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Union Station Celebrates 70 Years

By Eric Richardson
Published: Monday, May 04, 2009, at 10:24AM
Union Station 70th Press Conference Eric Richardson [Flickr]

Metro CEO Art Leahy talks about his first job at Metro, driving a bus line that terminated at a then-empty Union Station.

Los Angeles' Union Station opened seventy years ago, but speakers at a morning press conference honoring the occasion said that the station is today more vibrant than ever.

"What a fantastic job everyone has done to get Union Station to where it is today," said Councilman Jose Huizar. "We are not only walking down history when we walk in there, but we are planning for the future."

"This is one of the great buildings in the United States," said Councilman Tom LaBonge, who organized the morning event.

The station officially opened with a three-day event held May 3 - 5, 1939. The festivities attracted 1.5 million people, and included a parade that featured steam locomotives running up Main street.

It was the culmination of a long process. The Chamber of Commerce had appointed a committee to study a joint station in 1905, hoping to replace the three separate stations run by the Southern Pacific, Union Pacific and Santa Fe railroads. The three fought the idea for nearly thirty years, with cases going all the way to the Supreme Court.

In 1933 the railroads finally relented, and a ceremonial first stake was driven into the ground in September of that year.

Ironically, the project was almost derailed by the Postal Service. Plans to locate the "working postoffice" on land intended for passenger parking generated a public outcry, but the Postal Service continued in its efforts to acquire the space. That created a two year period in which work was virtually stalled, with a compromise finally being reached in 1936.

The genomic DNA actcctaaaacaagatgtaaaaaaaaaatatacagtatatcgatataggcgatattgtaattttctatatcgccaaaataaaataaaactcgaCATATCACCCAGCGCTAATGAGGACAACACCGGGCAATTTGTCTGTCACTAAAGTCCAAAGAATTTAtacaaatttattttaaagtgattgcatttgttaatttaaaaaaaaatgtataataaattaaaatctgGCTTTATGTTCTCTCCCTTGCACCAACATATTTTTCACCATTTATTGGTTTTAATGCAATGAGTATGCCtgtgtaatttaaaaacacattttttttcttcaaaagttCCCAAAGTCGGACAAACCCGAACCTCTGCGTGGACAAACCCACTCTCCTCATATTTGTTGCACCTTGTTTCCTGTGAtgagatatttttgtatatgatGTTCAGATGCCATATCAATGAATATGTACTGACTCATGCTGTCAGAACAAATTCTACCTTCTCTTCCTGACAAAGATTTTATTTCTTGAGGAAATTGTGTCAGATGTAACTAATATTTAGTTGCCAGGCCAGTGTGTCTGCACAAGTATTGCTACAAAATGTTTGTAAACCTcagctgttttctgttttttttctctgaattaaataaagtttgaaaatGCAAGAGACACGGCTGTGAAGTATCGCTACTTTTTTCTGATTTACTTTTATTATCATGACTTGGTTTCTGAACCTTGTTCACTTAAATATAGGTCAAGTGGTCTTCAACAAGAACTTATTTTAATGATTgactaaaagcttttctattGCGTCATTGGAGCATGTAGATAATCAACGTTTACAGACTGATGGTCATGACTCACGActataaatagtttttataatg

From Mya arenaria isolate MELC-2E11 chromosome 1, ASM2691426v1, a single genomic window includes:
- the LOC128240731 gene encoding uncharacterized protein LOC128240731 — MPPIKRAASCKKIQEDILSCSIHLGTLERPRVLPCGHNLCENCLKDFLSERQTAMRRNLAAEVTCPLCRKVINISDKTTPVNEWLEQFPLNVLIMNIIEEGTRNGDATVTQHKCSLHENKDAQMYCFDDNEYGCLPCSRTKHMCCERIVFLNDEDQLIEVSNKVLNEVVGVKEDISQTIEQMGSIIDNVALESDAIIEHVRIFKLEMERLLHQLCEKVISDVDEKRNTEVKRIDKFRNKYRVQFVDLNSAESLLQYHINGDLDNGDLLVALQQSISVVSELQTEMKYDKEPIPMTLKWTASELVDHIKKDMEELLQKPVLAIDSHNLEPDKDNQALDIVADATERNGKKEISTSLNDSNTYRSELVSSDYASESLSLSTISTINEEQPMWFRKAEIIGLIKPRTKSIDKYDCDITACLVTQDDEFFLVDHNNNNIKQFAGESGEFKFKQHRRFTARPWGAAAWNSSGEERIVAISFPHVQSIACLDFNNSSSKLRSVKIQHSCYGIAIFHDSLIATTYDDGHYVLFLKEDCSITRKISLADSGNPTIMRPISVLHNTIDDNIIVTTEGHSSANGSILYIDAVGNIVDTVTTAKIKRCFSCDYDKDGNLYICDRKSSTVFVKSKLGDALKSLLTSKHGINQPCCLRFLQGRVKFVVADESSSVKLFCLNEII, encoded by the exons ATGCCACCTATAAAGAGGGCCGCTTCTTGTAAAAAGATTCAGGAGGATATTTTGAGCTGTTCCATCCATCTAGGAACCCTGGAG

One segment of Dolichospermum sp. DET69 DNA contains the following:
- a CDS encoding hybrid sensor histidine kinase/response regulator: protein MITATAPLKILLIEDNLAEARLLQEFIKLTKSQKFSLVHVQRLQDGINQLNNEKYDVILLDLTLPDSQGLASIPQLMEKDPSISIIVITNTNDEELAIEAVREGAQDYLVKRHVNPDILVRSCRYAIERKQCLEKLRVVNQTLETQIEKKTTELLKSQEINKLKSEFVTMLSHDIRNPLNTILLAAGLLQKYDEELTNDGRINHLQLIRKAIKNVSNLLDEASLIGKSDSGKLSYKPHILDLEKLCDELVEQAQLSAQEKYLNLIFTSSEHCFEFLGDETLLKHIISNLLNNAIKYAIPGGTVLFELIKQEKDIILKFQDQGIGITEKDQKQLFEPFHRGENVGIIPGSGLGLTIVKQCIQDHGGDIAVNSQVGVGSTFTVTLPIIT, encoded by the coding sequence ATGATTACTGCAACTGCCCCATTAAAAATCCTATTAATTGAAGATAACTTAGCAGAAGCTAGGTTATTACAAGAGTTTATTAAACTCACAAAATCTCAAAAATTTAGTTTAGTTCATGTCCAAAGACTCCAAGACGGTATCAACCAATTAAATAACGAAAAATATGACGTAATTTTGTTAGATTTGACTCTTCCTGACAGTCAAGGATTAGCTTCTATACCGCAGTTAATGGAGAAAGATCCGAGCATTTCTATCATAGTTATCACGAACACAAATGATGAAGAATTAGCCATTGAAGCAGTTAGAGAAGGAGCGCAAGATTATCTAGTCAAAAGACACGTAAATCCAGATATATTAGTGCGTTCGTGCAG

When it opened, the $11,000,000 station served sixty trains and roughly 7,000 passengers daily. That number pales in comparison to passenger counts today, with the station serving as a hub for Metro rail service, Metrolink commuter trains, Amtrak and numerous bus lines.

Huizar praised station owner Catellus Development for its stewardship of the station. "They are not only returning it to its previous glory, but offering modern solutions to transportation needs of today," said Huizar.

The station looks to get even more crowded next month, when Metro's new Eastside Gold Line enters service. Farther in the future, the station is planned as the L.A. terminal for proposed high-speed rail service to the Bay Area.

Those who love the rails may wish to make their way to the station this Saturday, May 9, for National Train Day. Festivities feature performances by Chana and Matt Costa, and displays of historic rail equipment.


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